• Publication
    Services for Trade Competitiveness: Country and Regional Assessments of Services Trade
    (Washington, DC: World Bank, 2019-06-04) Hollweg, Claire H.; Sáez, Sebastián
    Recognizing that services affect the ability of countries and their firms to compete on international markets, the World Bank’s Trade and Regional Integration Unit has developed an extensive work program to promote the performance of countries’ domestic services sectors, including services trade. Services for Trade Competitiveness presents selected applications of new methodologies that were developed to assess the competitiveness of countries’ services sectors, discern the types of barriers to services that exist in the regulatory environment, and identify the resulting policy implications. Its assessments are designed for a wide audience, including policy makers in developing countries and development practitioners in international organizations, policy-making institutions, and academia. The purpose of this book is to help developing countries make informed policy choices to increase their chances of benefiting from the increasing prominence of services in international trade.
  • Publication
    Vietnam at a Crossroads: Engaging in the Next Generation of Global Value Chains
    (Washington, DC: World Bank, 2017-03-07) Hollweg, Claire H.; Taglioni, Daria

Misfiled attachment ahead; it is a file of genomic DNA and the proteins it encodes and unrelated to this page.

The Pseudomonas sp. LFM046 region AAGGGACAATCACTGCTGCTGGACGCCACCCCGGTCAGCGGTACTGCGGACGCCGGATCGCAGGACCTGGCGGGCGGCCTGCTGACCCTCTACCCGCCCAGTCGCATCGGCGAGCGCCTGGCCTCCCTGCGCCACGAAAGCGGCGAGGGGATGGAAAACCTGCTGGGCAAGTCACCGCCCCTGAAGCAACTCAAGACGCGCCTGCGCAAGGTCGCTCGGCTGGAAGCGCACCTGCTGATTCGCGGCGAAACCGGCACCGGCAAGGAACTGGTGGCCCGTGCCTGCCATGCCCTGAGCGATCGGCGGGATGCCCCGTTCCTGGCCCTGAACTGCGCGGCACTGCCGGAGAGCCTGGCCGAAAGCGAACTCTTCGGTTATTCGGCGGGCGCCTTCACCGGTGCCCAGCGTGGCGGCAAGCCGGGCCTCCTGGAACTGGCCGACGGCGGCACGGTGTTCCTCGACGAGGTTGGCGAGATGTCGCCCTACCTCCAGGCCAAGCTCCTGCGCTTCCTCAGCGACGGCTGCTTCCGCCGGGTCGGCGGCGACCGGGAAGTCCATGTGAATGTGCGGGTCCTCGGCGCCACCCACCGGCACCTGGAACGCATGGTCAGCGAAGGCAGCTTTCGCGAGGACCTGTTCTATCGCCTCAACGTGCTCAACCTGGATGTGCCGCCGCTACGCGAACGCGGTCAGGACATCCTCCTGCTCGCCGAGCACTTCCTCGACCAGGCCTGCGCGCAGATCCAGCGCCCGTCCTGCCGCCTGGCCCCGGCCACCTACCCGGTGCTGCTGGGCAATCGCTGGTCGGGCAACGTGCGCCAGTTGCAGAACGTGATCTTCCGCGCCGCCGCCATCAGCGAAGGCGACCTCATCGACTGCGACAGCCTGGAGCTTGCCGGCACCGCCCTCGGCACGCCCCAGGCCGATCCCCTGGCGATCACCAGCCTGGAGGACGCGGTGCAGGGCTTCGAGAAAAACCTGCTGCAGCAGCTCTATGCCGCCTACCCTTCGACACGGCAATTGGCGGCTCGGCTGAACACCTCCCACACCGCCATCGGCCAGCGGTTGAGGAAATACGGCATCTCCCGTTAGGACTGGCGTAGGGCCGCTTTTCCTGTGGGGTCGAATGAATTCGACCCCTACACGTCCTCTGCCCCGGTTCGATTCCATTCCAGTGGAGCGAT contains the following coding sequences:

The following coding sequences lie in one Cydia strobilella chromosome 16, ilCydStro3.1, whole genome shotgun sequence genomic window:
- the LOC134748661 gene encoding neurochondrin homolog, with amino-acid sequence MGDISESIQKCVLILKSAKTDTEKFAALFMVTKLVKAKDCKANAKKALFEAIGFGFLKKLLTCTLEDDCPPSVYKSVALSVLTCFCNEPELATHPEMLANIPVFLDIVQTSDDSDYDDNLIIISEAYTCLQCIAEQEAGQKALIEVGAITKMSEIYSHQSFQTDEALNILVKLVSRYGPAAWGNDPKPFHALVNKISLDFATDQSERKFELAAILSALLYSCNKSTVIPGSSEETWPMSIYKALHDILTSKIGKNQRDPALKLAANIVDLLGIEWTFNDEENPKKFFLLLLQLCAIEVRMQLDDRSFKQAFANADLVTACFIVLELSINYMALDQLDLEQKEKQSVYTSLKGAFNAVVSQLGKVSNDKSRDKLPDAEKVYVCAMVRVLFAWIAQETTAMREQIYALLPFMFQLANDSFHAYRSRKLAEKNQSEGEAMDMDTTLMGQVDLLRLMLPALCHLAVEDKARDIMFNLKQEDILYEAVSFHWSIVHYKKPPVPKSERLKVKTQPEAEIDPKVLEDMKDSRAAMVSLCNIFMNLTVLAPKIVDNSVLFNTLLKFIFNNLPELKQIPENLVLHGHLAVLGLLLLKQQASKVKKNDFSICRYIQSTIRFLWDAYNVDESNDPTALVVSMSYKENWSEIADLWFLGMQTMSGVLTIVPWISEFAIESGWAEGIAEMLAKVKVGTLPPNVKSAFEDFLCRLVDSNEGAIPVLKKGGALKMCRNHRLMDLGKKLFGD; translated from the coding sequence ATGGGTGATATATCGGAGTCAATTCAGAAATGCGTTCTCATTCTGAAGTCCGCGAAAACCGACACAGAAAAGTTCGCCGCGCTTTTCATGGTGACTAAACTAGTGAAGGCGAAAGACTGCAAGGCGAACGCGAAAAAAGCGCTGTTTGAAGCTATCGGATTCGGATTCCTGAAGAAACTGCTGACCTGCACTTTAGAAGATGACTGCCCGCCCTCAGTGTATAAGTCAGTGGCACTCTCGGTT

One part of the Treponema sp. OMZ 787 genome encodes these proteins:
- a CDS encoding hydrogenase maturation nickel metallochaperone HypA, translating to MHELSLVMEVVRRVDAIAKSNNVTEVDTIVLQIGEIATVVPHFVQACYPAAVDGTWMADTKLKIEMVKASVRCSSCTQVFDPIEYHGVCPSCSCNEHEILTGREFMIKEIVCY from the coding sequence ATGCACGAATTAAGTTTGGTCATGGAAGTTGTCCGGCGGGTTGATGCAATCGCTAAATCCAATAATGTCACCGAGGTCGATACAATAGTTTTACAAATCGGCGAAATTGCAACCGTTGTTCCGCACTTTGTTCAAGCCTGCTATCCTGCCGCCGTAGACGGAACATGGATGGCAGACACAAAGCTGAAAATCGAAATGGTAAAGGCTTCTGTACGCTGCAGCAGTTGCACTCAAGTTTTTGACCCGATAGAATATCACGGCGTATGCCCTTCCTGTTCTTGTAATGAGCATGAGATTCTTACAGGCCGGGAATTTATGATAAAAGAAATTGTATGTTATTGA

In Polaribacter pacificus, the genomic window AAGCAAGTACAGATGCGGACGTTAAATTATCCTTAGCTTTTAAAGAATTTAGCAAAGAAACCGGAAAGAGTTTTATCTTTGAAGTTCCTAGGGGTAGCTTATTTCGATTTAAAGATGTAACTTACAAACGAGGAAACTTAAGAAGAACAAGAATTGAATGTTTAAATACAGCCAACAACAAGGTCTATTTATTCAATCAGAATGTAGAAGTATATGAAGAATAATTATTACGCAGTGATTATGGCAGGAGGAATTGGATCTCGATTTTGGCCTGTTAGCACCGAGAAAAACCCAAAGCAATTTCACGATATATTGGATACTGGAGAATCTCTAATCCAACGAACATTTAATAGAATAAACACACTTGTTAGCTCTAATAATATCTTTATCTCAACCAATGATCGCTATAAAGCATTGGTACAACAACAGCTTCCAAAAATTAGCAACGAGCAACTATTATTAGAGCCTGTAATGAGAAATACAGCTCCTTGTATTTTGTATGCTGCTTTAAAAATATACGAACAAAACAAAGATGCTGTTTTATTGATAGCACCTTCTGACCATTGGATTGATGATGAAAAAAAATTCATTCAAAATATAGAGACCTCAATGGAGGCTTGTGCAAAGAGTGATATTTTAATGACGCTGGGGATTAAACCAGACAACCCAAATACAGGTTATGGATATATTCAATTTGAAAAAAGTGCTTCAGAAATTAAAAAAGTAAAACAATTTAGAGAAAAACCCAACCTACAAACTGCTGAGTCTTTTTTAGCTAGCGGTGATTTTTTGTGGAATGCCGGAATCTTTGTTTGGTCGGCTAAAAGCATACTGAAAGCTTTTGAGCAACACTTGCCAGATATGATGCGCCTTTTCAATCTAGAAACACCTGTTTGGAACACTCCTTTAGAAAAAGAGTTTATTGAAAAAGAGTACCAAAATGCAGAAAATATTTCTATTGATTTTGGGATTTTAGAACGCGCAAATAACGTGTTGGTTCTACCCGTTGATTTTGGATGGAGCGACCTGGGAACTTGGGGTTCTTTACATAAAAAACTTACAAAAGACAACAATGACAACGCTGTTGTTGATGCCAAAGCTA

Vietnam is at a crossroads. It can grow as an export platform for GVCs, specializing in low value-added assembly functions with industrialization occurring in enclaves with little connection to the broader economy or society; or it can leverage the current wave of growth, enabled and accelerated by its successful participation in GVCs, to diversify and move up the chain into higher value-added functions. Success will require Vietnam’s policymakers to view the processes of development differently, and to take new realities of the global economy more fully into account. The purpose of this volume is to support Vietnam’s path to economic prosperity by identifying policies and targeted interventions that will drive development through leveraging GVC participation that take major shifts in trade policy and rapid technological advances in ICT into account. The volume is based on a compilation of studies completed by World Bank staff and external consultants in 2015 supporting the “Enabling Economic Modernization and Private Sector Development” chapter of the Vietnam 2035 report. The objective of these studies was to diagnose Vietnam’s current participation in GVCs, visualize where Vietnam could be by 2035 in the context of a changing global environment, and identify the policy actions needed to get there. The studies also supported topics related more broadly to export competitiveness, including firm-level productivity, services, and connectivity. It then identifies targeted strategies and policy interventions that will help overcome challenges, minimize risks, and maximize opportunities. Readers will gain a strong understanding of Vietnam’s current and potential engagement with GVCs—and will learn about strategic GVC policy tools that can help developing countries achieve economic prosperity in the context of compressed development.